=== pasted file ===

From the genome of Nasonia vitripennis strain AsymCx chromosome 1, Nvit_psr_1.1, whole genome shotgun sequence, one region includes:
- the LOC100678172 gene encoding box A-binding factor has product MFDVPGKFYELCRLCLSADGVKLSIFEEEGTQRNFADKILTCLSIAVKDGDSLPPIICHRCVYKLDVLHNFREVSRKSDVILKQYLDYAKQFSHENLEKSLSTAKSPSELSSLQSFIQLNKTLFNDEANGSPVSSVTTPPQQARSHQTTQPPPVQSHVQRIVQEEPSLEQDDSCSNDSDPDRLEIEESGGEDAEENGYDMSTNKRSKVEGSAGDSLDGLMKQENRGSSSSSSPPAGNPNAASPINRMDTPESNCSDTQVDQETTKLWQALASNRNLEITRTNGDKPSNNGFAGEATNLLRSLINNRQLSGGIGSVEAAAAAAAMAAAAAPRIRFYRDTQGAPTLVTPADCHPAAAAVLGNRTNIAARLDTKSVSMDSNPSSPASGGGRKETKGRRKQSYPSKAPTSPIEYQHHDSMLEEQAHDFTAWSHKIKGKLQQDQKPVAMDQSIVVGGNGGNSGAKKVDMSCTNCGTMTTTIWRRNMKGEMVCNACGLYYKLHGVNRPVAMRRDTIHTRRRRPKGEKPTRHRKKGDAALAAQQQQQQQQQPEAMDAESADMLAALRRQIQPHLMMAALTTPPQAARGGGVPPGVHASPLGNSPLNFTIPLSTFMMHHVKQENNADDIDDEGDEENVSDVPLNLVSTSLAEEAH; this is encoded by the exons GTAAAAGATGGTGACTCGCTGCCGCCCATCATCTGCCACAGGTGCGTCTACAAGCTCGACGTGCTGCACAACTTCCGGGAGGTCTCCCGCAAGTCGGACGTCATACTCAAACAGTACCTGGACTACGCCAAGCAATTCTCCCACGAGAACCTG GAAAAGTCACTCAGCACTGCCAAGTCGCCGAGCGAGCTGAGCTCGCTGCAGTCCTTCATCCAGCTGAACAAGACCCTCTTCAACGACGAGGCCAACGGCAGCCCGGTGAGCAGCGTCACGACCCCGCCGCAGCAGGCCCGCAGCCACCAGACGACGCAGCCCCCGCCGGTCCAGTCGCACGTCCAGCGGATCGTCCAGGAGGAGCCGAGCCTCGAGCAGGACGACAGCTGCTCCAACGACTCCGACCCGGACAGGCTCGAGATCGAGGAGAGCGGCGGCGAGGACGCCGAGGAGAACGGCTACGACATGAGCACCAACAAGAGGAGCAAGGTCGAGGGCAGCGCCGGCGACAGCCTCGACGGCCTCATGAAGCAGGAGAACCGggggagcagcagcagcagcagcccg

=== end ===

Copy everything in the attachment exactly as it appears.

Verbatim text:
From the genome of Nasonia vitripennis strain AsymCx chromosome 1, Nvit_psr_1.1, whole genome shotgun sequence, one region includes:
- the LOC100678172 gene encoding box A-binding factor has product MFDVPGKFYELCRLCLSADGVKLSIFEEEGTQRNFADKILTCLSIAVKDGDSLPPIICHRCVYKLDVLHNFREVSRKSDVILKQYLDYAKQFSHENLEKSLSTAKSPSELSSLQSFIQLNKTLFNDEANGSPVSSVTTPPQQARSHQTTQPPPVQSHVQRIVQEEPSLEQDDSCSNDSDPDRLEIEESGGEDAEENGYDMSTNKRSKVEGSAGDSLDGLMKQENRGSSSSSSPPAGNPNAASPINRMDTPESNCSDTQVDQETTKLWQALASNRNLEITRTNGDKPSNNGFAGEATNLLRSLINNRQLSGGIGSVEAAAAAAAMAAAAAPRIRFYRDTQGAPTLVTPADCHPAAAAVLGNRTNIAARLDTKSVSMDSNPSSPASGGGRKETKGRRKQSYPSKAPTSPIEYQHHDSMLEEQAHDFTAWSHKIKGKLQQDQKPVAMDQSIVVGGNGGNSGAKKVDMSCTNCGTMTTTIWRRNMKGEMVCNACGLYYKLHGVNRPVAMRRDTIHTRRRRPKGEKPTRHRKKGDAALAAQQQQQQQQQPEAMDAESADMLAALRRQIQPHLMMAALTTPPQAARGGGVPPGVHASPLGNSPLNFTIPLSTFMMHHVKQENNADDIDDEGDEENVSDVPLNLVSTSLAEEAH; this is encoded by the exons GTAAAAGATGGTGACTCGCTGCCGCCCATCATCTGCCACAGGTGCGTCTACAAGCTCGACGTGCTGCACAACTTCCGGGAGGTCTCCCGCAAGTCGGACGTCATACTCAAACAGTACCTGGACTACGCCAAGCAATTCTCCCACGAGAACCTG GAAAAGTCACTCAGCACTGCCAAGTCGCCGAGCGAGCTGAGCTCGCTGCAGTCCTTCATCCAGCTGAACAAGACCCTCTTCAACGACGAGGCCAACGGCAGCCCGGTGAGCAGCGTCACGACCCCGCCGCAGCAGGCCCGCAGCCACCAGACGACGCAGCCCCCGCCGGTCCAGTCGCACGTCCAGCGGATCGTCCAGGAGGAGCCGAGCCTCGAGCAGGACGACAGCTGCTCCAACGACTCCGACCCGGACAGGCTCGAGATCGAGGAGAGCGGCGGCGAGGACGCCGAGGAGAACGGCTACGACATGAGCACCAACAAGAGGAGCAAGGTCGAGGGCAGCGCCGGCGACAGCCTCGACGGCCTCATGAAGCAGGAGAACCGggggagcagcagcagcagcagcccg